Doom 64 Is The Most Underrated Doom Game

Though credits have rolled on the new Doom, I wanted to keep blowing up imps and pinkies. It seemed like the right time to revisit Doom 64. Doom 64 wasn't actually developed by id Software; it was created by Midway Games. It picks up after the events of Doom 2: Hell on Earth, when attempts to purge the previous demonic invasion through radiation blasts fail to destroy a being capable of resurrecting the demons. Your experience with the horde prompts the government to send you back in.

(If you subscribe to the wild Doom theory that I published a few weeks back, the ending of Doom 64 is canonically linked to the new Doom.)

Doom 64's release in early 1997 was memorable for a few reasons. One, it wasn't a straight port of Doom, which had been dragged around from machine to machine for years. Doom was starting to get a little repetitive.

Two, Doom 64 arrived during a drought in releases for the Nintendo 64. (You could only collect the 120 stars in Super Mario 64 so many times.) And though Doom 64 was overshadowed by the release of Turok: Dinosaur Hunter a few weeks prior, Doom 64 holds up a whole lot better than ol' Turok.

What's so immediately striking about Doom 64 is that it's treated as a reboot, visually speaking, even if it retains the base mechanics of Doom.

That's a far cry from the pink demons from the original game:

Image Credit: Wikia

Every enemy was given a makeover for Doom 64, and they're awesome. It's not an improvement, necessarily, but they're cool and in the same spirit. People even ripped the sprites from Doom 64 and dumped them into the original game. (With modding, it's a question of when, not if.)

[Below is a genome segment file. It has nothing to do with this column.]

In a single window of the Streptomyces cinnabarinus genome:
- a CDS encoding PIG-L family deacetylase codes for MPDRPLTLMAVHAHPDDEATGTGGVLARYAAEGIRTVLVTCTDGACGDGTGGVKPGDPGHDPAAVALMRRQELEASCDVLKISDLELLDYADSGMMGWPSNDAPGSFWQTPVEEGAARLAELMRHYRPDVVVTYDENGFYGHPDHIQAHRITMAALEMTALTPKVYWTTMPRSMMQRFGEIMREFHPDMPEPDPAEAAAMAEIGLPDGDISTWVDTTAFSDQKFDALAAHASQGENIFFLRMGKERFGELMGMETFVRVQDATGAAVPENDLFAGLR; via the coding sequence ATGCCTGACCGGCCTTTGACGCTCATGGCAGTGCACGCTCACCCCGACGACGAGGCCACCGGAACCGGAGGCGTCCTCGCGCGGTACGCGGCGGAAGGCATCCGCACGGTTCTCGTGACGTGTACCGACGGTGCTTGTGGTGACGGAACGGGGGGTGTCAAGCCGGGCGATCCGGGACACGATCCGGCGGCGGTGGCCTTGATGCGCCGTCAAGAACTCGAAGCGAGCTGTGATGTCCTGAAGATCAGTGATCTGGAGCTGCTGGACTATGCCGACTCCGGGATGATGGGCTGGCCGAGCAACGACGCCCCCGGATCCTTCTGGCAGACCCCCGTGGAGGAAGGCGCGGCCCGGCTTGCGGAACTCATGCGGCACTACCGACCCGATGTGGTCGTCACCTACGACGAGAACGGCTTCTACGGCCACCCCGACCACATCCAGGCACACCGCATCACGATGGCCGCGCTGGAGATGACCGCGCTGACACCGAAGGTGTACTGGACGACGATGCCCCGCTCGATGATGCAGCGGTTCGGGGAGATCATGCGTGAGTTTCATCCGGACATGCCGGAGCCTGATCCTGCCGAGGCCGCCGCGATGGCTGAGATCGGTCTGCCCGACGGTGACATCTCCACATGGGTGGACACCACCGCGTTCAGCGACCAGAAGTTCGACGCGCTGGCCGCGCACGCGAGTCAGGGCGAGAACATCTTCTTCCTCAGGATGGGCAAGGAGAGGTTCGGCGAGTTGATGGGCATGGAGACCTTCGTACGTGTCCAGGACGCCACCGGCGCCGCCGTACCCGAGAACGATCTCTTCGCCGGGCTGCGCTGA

The game is brutal, too. I mean, the first level opens with players being shot at by enemies locked in a cage. When I started playing, I died in the first 30 seconds without firing a single bullet. OK, Doom 64, I'm listening.

Otherwise, it's a straightforward but excellent Doom game. You shoot demons, you collect key cards and find the exit. Rinse, repeat. I shot my way through six levels before realising I should probably get back to work.

Doom 64's cult status has circled for years, with fans going out of their way to keep the game current. Doom 64 EX is faithful version of the game on PC that's been updated with access to modern resolutions and other helpful tweaks. It's gorgeous, as far as Doom games go. Despite Doom 64 having been released in 1997, Doom 64 EX is still being updated.

And I won't forget you either, Doom 64.


    It just so happens I managed to procure this game recently from a trader of games which I will decline to name at this point. I know I could go the emulator/rom direction but I hired this game back in the day so I know what I'm after.

    Only started the first level to test the cart out, it won't let you start without a controller save pak thingy. Thankfully mine still (kinda) works.

    As someone who quite liked the way FPS worked on the N64, I can't wait to play this. Need a CRT telly now, or how hard is it to mod a N64 to output RGB?

      If you don't mind acquiring a ROM I highly recommend Doom 64 EX.

      It extracts all the data from the ROM into a .wad that allows you to play Doom 64 using a PC source port. It's a great game that really builds on the horror potential Doom 1 had.